If you enjoy seeing your data in graphic form – not just drab tables or bland bullet points – you’ve got to check out a website called FlowingData. Nathan Yau, a PhD candidate in statistics at UCLA, publishes the site – a wealth of interesting pictures.
Investor relations people and our audiences are, of course, data geeks. IR is about the numbers – but more than that, our story is about the change in numbers, the trend that creates value for shareholders. Flat lists of numbers hardly do justice, sometimes, to the powerful drivers of performance for our businesses.
We should always be on the hunt for clearer, easier to grasp, more persuasive ways to communicate data on the markets for our products and services, not to mention the financial trends that influence our stock prices. To the extent that investors “get it,” they invest.
It’s worth spending some spare time exploring new graphic approaches. A good place to start is FlowingData’s “projects” page, a sampler of Nathan’s experiments in visualization (he also offers an archive of older projects). Some pearls I’ve found:
- Living maps – WalMart or Target‘s amazing growth story starts with a single store and expands to fill up the continent, as the years tick by. Instead of showing a static map of locations on a slide in a Powerpoint, or a simple map on your website, go dynamic with a map that comes alive.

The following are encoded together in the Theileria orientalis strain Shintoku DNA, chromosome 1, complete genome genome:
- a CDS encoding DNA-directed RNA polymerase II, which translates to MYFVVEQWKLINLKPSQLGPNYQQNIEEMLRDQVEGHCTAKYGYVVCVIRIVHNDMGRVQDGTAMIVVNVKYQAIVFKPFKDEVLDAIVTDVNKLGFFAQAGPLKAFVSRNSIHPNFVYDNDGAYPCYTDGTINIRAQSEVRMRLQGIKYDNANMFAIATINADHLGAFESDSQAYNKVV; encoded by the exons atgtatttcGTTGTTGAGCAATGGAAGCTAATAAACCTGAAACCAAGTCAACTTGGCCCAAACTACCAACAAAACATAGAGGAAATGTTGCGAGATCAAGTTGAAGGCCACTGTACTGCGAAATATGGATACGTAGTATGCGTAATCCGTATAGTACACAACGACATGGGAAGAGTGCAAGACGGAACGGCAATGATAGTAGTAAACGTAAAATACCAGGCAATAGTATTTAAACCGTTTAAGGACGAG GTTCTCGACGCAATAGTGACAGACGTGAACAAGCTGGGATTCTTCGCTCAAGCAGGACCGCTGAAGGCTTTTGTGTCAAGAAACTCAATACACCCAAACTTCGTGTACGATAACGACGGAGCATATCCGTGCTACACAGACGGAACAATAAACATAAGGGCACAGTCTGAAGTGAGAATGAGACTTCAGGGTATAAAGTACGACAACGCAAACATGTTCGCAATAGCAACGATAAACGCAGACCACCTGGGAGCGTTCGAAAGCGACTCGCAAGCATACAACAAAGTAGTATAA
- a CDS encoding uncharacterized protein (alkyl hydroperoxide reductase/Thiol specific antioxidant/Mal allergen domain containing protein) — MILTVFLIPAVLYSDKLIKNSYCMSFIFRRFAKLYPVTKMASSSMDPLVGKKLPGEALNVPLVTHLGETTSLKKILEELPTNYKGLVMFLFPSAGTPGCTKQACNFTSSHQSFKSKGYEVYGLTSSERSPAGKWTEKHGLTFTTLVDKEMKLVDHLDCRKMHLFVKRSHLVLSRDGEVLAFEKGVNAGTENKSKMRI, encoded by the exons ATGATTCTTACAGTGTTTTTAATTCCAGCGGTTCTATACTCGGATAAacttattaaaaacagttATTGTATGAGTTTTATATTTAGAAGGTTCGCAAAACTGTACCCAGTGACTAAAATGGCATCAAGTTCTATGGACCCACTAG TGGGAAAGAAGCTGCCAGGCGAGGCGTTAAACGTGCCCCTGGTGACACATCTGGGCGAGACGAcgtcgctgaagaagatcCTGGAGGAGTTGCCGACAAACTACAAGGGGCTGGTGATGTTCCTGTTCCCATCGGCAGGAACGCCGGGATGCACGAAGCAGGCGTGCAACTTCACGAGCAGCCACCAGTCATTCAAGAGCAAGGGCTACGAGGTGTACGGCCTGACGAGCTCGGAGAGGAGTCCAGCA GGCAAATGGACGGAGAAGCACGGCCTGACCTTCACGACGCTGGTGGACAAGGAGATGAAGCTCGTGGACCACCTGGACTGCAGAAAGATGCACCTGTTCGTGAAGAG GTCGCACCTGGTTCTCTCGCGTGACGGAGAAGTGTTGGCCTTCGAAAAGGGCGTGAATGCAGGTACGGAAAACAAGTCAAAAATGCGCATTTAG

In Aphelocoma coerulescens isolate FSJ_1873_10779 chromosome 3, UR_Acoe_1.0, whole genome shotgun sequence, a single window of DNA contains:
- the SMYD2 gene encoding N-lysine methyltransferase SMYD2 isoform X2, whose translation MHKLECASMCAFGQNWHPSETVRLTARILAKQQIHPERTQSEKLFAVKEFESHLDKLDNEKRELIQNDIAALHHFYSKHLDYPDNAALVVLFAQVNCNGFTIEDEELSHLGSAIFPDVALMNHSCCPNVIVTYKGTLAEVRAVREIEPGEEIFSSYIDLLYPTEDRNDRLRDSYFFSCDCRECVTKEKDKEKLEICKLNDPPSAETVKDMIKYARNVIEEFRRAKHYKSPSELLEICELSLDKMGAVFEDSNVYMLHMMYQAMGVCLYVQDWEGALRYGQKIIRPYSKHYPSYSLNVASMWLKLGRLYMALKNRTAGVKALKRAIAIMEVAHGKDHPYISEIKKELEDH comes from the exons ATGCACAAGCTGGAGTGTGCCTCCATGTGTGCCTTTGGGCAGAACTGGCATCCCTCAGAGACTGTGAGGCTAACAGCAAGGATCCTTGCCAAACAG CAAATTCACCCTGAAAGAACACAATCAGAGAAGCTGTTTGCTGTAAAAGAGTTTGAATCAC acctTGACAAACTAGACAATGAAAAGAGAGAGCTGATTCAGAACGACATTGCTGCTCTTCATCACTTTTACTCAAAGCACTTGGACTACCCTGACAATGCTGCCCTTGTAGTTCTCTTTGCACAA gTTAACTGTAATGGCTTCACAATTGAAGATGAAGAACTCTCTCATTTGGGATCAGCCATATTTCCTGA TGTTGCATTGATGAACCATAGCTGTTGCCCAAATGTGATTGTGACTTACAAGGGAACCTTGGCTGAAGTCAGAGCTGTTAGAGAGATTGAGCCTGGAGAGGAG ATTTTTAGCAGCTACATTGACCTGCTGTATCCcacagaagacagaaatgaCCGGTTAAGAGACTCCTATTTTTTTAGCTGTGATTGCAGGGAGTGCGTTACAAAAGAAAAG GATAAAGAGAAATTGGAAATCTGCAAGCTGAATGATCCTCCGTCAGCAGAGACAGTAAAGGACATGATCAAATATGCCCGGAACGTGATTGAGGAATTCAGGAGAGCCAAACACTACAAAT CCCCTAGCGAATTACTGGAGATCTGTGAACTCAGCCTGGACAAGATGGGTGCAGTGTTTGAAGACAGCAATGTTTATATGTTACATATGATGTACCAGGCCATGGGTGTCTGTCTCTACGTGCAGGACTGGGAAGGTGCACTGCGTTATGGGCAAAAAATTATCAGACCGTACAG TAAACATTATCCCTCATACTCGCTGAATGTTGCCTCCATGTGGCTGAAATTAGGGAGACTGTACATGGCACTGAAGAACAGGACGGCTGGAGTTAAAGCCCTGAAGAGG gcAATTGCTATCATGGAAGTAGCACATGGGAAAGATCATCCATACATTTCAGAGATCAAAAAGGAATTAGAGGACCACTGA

- Bubbles – Discs on a graph, by their size and positioning, communicate a lot. Have a look at this post on US market shares of beer – you see at a glance who the winners are and by how much (unless you’re an upscale beer snob, ignore his comments on Bud, Miller and Coors). To go hyperactive with bubbles – and leave numbers behind – check out Nathan’s moving graph of people’s hopes and dreams as expressed on social media site 43things.com.
- Choosing a chart – Ever wonder which kind of chart to use? Nathan links to a decision-making flow chart in a PDF file from the Extreme Presentation blog.
- How not to do it – FlowingData offers six amusing tips here on how to make an ordinary graphic really, really ugly.
- Blogs on presenting data – A page full of links offers a jumping off point for exploring dozens of viewpoints and how-to sources on visualizing data.
FlowingData doesn’t focus on financial information, though it has some economic content. For example, the humble bar graph isn’t explored much. A staple of data presentation for investors, many bar charts could speak more persuasively if they had movement to show growth over time – or even just better labels and scaling.
My point is simply that IR people need to be thinking and learning about graphics. Visual tools are critical to communicating effectively with investors – and we should be sharpening our craft, even as we keep up with the numbers side of IR. At the intersection between numbers and art, we should be lifelong students.
A few other sources to stimulate your visual thinking: The Wall Street Journal Numbers Guy blog, anything by data graphic guru Edward Tufte, By the Numbers blog in The New York Times, and the Extreme Presentation website.
Do you have a favorite source of ideas for graphics in IR? Share a comment.